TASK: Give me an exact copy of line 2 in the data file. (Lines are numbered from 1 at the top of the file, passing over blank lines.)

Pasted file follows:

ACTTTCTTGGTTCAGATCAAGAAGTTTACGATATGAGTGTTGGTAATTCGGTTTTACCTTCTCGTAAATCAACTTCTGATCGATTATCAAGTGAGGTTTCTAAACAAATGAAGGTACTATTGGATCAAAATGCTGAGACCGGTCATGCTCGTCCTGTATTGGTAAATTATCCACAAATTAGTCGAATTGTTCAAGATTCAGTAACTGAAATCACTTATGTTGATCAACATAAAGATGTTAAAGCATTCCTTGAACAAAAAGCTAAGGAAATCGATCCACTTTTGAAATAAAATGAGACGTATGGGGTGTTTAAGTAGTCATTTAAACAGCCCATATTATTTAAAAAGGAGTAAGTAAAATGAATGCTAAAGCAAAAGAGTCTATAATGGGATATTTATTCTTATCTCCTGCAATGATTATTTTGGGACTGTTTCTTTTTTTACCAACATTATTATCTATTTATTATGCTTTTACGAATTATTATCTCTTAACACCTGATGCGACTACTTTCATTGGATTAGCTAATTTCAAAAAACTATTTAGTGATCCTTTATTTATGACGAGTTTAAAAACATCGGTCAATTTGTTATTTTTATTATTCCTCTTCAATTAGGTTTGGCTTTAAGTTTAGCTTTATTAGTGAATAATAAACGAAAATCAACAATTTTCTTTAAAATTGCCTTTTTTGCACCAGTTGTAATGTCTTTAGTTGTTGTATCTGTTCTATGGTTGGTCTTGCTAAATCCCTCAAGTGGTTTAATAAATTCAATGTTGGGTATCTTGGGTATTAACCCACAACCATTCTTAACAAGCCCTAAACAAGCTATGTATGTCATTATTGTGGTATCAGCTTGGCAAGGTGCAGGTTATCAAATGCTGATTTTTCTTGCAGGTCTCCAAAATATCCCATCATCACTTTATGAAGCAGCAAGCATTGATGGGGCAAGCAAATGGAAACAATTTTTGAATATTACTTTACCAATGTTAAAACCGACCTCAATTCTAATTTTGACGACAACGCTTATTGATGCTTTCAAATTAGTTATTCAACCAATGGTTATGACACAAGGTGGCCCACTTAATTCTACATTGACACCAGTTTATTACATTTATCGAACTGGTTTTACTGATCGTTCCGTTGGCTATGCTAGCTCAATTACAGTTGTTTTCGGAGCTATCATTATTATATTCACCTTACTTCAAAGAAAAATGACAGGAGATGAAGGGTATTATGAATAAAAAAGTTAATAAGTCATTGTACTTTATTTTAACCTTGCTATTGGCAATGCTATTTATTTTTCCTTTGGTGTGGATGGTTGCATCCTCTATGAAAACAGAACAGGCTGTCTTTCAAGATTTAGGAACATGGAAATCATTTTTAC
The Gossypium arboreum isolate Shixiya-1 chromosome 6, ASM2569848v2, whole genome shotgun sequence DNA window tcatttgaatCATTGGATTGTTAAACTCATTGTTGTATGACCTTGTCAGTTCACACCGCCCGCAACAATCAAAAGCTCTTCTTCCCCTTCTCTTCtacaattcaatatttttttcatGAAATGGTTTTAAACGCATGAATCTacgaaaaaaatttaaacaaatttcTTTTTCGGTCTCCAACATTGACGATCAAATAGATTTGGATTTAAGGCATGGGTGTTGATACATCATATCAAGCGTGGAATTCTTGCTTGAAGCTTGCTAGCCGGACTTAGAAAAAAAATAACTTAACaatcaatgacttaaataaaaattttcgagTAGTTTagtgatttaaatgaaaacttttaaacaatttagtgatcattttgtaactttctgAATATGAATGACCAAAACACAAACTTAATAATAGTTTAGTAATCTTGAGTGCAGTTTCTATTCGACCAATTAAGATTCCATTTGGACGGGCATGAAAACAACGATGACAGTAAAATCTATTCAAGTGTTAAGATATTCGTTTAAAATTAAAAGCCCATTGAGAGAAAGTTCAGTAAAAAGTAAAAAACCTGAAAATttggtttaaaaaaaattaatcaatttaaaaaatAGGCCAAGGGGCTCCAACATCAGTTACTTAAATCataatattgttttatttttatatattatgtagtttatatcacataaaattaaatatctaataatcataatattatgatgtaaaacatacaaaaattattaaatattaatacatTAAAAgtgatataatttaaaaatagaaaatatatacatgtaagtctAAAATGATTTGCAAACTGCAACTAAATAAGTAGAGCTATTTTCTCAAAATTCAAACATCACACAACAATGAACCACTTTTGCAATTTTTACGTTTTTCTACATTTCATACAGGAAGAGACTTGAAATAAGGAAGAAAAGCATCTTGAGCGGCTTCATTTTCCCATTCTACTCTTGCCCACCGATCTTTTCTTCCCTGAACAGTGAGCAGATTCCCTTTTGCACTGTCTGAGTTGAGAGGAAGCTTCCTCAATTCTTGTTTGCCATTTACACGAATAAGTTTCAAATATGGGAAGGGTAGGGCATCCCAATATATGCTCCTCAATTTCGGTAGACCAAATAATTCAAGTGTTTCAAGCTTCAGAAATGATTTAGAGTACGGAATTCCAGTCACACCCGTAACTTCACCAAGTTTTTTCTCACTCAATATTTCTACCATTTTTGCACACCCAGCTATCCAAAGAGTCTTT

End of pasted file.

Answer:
The Gossypium arboreum isolate Shixiya-1 chromosome 6, ASM2569848v2, whole genome shotgun sequence DNA window tcatttgaatCATTGGATTGTTAAACTCATTGTTGTATGACCTTGTCAGTTCACACCGCCCGCAACAATCAAAAGCTCTTCTTCCCCTTCTCTTCtacaattcaatatttttttcatGAAATGGTTTTAAACGCATGAATCTacgaaaaaaatttaaacaaatttcTTTTTCGGTCTCCAACATTGACGATCAAATAGATTTGGATTTAAGGCATGGGTGTTGATACATCATATCAAGCGTGGAATTCTTGCTTGAAGCTTGCTAGCCGGACTTAGAAAAAAAATAACTTAACaatcaatgacttaaataaaaattttcgagTAGTTTagtgatttaaatgaaaacttttaaacaatttagtgatcattttgtaactttctgAATATGAATGACCAAAACACAAACTTAATAATAGTTTAGTAATCTTGAGTGCAGTTTCTATTCGACCAATTAAGATTCCATTTGGACGGGCATGAAAACAACGATGACAGTAAAATCTATTCAAGTGTTAAGATATTCGTTTAAAATTAAAAGCCCATTGAGAGAAAGTTCAGTAAAAAGTAAAAAACCTGAAAATttggtttaaaaaaaattaatcaatttaaaaaatAGGCCAAGGGGCTCCAACATCAGTTACTTAAATCataatattgttttatttttatatattatgtagtttatatcacataaaattaaatatctaataatcataatattatgatgtaaaacatacaaaaattattaaatattaatacatTAAAAgtgatataatttaaaaatagaaaatatatacatgtaagtctAAAATGATTTGCAAACTGCAACTAAATAAGTAGAGCTATTTTCTCAAAATTCAAACATCACACAACAATGAACCACTTTTGCAATTTTTACGTTTTTCTACATTTCATACAGGAAGAGACTTGAAATAAGGAAGAAAAGCATCTTGAGCGGCTTCATTTTCCCATTCTACTCTTGCCCACCGATCTTTTCTTCCCTGAACAGTGAGCAGATTCCCTTTTGCACTGTCTGAGTTGAGAGGAAGCTTCCTCAATTCTTGTTTGCCATTTACACGAATAAGTTTCAAATATGGGAAGGGTAGGGCATCCCAATATATGCTCCTCAATTTCGGTAGACCAAATAATTCAAGTGTTTCAAGCTTCAGAAATGATTTAGAGTACGGAATTCCAGTCACACCCGTAACTTCACCAAGTTTTTTCTCACTCAATATTTCTACCATTTTTGCACACCCAGCTATCCAAAGAGTCTTT